The religious authorities and the historians quarrel in Germany on the fate of a bas-relief dating from 1305. The sculpture on the facade of the town church of Wittenberg, in Saxony-Anhalt, has a sow suckling jews, and a rabbi examining the rump of the animal. It is a common representation of the world germanic medieval called “Judensau”, or “sow of the Jews”.
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In 2016, a petition was launched by the theologian british Richard Harvey to request the removal of the sculpture, initiating a debate that has not subsided since. On may 24, the district court of Dessau-Roßlau has rejected the application submitted by Michael Düllmann, which called for the withdrawal of the bas-relief. A decision which Düllmann has decided to appeal, according to his lawyer.
Some christian leaders germans did oppose, however, not to the removal of the sculpture. In a press release, dr. Irmgard Schwaetzer, president of the synod of the evangelical Church of Germany, has proposed to integrate the “Judensau” of Wittenberg to a new memorial, in front of the church of Wittenberg. According to it, the sculpture expresses “the pure hate of the jews” which had been going on at the time, a “hate” to remember and to distance themselves. “We must think of the feelings felt by our jewish brothers and sisters when they discover this historical place,” explains dr. Irmgard Schwaetzer.
A piece of History
The political world also seized with the case, become very media in Germany. The symbol is strong in the city of Martin Luther, the starting point of the protestant reformation. Luther himself, a fervent anti-semite, had made a description hate of the sculpture, claiming that the rabbi was attempting to read the Talmud in the back of the sow. In 2017, the municipal council of Wittenberg has positioned itself in favour of the maintenance of the “Judensau”, taking the advantage of the defence of German history. The city has also set before the bronze plaque in memory of the jews killed during the Second world War, installed in 1988 on the ground, under the bas-relief.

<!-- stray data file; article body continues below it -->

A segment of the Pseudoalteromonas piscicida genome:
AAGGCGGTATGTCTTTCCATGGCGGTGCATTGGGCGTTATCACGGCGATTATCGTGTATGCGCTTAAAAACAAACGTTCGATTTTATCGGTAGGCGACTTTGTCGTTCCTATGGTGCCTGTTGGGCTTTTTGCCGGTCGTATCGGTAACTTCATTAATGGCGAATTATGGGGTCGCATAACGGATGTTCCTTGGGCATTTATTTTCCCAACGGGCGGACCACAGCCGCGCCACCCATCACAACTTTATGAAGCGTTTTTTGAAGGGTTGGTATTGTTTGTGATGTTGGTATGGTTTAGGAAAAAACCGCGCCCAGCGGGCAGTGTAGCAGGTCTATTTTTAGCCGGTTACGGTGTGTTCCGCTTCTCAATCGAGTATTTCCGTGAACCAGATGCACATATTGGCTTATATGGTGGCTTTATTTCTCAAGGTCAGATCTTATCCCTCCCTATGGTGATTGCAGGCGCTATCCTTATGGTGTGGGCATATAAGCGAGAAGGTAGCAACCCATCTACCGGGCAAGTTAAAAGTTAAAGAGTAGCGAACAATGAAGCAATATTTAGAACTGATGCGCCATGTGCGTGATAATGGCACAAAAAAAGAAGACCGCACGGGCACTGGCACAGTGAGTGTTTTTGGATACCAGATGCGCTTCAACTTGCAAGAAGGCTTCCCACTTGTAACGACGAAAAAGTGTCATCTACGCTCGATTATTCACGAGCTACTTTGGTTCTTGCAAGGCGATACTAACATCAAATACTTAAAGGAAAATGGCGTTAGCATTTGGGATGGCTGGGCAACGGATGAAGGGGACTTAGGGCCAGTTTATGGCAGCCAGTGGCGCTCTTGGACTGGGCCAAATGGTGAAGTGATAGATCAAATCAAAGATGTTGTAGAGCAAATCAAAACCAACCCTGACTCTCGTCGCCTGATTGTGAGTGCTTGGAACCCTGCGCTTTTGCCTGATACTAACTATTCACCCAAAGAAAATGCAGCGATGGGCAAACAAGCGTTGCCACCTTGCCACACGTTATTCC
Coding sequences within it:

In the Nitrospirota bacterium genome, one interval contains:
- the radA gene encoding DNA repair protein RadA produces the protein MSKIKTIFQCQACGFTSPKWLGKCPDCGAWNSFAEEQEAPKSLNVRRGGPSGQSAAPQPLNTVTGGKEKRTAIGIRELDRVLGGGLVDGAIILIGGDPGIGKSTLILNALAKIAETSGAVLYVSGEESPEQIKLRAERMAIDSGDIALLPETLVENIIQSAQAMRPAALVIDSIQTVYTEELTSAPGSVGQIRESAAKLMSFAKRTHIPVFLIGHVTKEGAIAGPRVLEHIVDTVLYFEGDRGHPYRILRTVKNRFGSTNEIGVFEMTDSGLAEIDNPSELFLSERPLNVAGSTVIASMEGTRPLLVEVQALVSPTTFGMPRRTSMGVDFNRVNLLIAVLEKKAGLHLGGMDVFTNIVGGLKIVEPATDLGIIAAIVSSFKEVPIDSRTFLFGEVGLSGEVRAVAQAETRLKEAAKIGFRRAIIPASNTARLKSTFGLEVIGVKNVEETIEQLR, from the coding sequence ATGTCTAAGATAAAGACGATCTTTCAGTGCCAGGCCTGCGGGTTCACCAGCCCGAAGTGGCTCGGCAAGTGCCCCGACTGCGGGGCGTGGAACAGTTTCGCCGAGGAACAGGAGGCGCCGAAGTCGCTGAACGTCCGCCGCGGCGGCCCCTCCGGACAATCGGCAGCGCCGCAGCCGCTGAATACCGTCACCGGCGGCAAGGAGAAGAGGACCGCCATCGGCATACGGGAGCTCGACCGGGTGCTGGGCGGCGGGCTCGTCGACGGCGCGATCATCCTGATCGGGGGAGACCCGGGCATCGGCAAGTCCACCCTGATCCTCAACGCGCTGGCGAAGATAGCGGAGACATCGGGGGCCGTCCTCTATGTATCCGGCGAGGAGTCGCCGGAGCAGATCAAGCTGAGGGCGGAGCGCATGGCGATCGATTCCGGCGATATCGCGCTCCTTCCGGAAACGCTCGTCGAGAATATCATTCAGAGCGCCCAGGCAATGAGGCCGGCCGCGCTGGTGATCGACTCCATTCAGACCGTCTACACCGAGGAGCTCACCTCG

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In an interview with radio Deutschlandfunk, may 28, Insa Christiane Hennen, phd in philosophy at the university of Wittenberg, was of the view that “the problems of anti-semitism today can only be resolved by eliminating the medieval objects”. “As an art historian and curator, I can only plead for it to remain as well, complete does it. Of course, it is very important that these images are explained so as to thus allow for a historical distance.”
In all, thirty of the “Judensau” still exist in Europe, mainly in Germany. Three are identified in France, in regions that have been under germanic influence during the Middle Ages. One is perched in the chapel of Our Lady of Carmel, in the cathedral of Metz. The other two are located in Colmar: one on the facade of the cathedral, the other in the form of a gargoyle at the collegiate church Saint-Martin.